Susie Trayling, who trails huge Shakespeare (plus Euripides) credits in her wake, and was Manchester Evening News award-winning star of Anna Karenina at Bolton Octagon (where Kaut-Howson has also directed), excelled. As the seductive, moneyed, amoral yet new-era defining Anna Petrovna, always popping up as if her horse had just happened to go lame beyond the hedge, eager for a lusty shag but perhaps something rather more, she gave the show extra momentum.  

Actually, it was amazing how this staging, especially early on, got through so much concentrated stuff at a lope or a gallop. No flagging except on perhaps two occasions: not bad, in Chekhov. An amiable, if fatal, schemer, forever working on some new wheeze – and Trayling did have the facial and gestural variety – Anna Petrovna was a bit of a winner in this show, even while she is another of its numerous losers in life (an enduring Chekhov theme, still going strong with Gaev and Ranevskaya).

The attendant unpredictability in the characters' sex lives, or the concessions and rebounds they entail (think of Varya and Lopakhin in The Cherry Orchard; a pity Chekhov couldn't throw his light on gay issues and Tchaikovsky-like angsts), is another way the playwright uses to point up those wider societal shifts and uncertainties.  

Platonov's ultimate demise hangs on all this: Lenin's early regime (1917-23) may almost have preached free love, in some's eyes, but Chekhov has already mapped out the disasters that await it: the wraiths (like Sasha), or moppers-up (like Simon Scardifield's medic, Dr. Nikolai Triletsky, an incipient commentator on unfolding disasters, who may have suffered from the cutting floor).

'Jack Laskey's Platonov was almost entirely impossible to fathom'

 Scardifield didn't impact on me to start with; he does have those little facial tweaks and ticks, incipient gestures and artful finishes, self-adduced rather than directorial, and not all convinced me.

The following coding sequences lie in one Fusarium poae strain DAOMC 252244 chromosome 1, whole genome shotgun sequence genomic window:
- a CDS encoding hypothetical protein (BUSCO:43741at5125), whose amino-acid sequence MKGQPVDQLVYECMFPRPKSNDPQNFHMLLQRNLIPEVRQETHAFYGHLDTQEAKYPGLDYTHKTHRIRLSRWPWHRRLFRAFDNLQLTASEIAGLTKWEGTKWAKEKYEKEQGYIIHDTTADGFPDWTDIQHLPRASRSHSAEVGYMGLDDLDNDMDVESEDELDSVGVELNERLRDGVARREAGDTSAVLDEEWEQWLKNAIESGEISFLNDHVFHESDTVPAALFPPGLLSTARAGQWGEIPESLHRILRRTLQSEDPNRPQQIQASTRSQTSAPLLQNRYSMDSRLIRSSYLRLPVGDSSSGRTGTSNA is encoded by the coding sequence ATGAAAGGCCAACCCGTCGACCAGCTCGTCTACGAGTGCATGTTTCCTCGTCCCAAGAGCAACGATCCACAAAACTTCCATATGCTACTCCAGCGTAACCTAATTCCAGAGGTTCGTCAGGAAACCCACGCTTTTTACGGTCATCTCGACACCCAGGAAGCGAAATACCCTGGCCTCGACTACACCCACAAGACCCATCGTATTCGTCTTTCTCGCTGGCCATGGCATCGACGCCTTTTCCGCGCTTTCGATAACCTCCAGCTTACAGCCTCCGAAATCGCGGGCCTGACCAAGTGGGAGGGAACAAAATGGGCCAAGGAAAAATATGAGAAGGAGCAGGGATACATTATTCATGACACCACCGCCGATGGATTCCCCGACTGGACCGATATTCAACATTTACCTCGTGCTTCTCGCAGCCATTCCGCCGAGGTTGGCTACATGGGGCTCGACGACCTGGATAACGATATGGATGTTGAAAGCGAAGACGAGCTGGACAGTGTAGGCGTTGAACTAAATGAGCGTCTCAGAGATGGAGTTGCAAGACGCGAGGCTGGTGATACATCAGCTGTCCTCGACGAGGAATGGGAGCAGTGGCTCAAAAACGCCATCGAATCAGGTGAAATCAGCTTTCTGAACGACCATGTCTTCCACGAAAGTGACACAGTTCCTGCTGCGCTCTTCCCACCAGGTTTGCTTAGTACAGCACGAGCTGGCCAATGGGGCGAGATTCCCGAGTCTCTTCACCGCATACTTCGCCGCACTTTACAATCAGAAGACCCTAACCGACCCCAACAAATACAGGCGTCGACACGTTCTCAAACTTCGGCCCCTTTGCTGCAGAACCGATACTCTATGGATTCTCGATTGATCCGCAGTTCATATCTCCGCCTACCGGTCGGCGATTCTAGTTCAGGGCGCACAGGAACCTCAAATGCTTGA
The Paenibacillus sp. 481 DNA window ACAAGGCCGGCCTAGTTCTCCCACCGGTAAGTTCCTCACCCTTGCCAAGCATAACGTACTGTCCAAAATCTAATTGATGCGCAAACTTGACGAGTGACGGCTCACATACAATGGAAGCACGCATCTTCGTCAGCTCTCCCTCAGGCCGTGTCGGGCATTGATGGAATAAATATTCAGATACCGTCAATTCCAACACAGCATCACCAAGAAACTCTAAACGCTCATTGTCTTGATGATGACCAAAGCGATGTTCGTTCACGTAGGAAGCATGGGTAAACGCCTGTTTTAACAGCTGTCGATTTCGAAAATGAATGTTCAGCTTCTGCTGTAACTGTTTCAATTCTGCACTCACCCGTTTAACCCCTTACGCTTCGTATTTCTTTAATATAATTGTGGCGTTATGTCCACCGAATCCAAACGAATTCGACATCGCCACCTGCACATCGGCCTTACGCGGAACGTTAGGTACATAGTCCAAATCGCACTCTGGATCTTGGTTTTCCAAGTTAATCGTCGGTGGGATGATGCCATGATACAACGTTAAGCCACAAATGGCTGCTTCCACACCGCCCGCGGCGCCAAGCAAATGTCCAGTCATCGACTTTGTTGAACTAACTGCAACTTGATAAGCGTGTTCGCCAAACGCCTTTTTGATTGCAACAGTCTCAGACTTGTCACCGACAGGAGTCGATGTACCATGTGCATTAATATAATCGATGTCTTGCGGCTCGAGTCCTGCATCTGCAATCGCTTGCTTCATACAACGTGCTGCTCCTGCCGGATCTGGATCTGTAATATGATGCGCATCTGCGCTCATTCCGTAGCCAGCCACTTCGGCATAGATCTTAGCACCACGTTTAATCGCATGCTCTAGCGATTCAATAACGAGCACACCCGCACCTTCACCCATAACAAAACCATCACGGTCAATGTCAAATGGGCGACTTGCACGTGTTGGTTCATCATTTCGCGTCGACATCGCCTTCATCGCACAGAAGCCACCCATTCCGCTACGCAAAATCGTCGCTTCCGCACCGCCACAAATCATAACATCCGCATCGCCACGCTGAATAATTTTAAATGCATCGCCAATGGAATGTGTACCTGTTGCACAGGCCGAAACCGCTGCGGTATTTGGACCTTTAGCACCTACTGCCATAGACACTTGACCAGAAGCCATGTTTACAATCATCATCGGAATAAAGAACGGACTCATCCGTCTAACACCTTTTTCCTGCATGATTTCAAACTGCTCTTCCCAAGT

But he won through. Not exactly an Astrov (Chekhov himself, remember, was a medical student), still naïve, but with the outsider's perception; though cuckolded, potentially wise before his years, though not yet; still incapacitated by doubts, inactive, holding back. The characterisation was a good one, from an actor whose features might make you think he had a Russian granny too. Chekhov in Hell at the Soho Theatre features, as it happens, among Scardifield's credits. Here he offered us his Triletsky in Hell, inspiringly well. 

To render a six-hour play less than three- requires compromises and skill. Perhaps by the end one was just wearying of these fretful, often self-indulgent, semi-competents, relieved when the gunshot enabled us to go home;.

Yet in a way, it could be the six-hour version that holds not just added, but crucial interest. A major sub-plot, even co-plot, was sacrificed, along with the many characters sustaining it. This worked, even increasing the claustrophobia; but even for a Chekhov-savvy audience, it risked the repetitive, and even the hackneyed.  

Still, David Hare and Michael Frayn have both offered palatable trimmings of the play to half-length. It would be churlish not to suggest Kaut-Howson, who also adapted, has not made a good and above all consistent attempt here. 

What of the supposed ‘update'? In almost three hours I noticed just one allusion to post- Great Patriotic War Russia; there were doubtless more, but not nearly well enough pointed to impact. And what's the point of (uniquely) amending the Russian Voynitzeva to ‘Voynitzev'? A misprint? Or to help intellectually stunted audience members?  

Conversely, what did work was that the smutty room, with its sordid funishings, became timeless. The overvaunted ‘update' simply didn't matter. I'm sure plebeian nurseries looked pretty much the same in 1880.

Designer Iona McLeish, however, whose all-purpose shambles I praised at the start, and whose costumes were just fine for the piece, comes up with some beautifully evocative colour photos in the programme, exploring the idea of ‘corrosion' via a recent Hungarian toxic catastrophe (trees smeared rust-red, etc.) – not just an interesting but a brilliant correlation.

But then produced an aluminium sheeting backdrop (‘factory' ‘corruption', etc.) that, mirror effects apart, made scant impact and little contribution at all. German theatrical experimentation is, or tends to be, a bit like that. Concept design needs to bring something meaningful with it.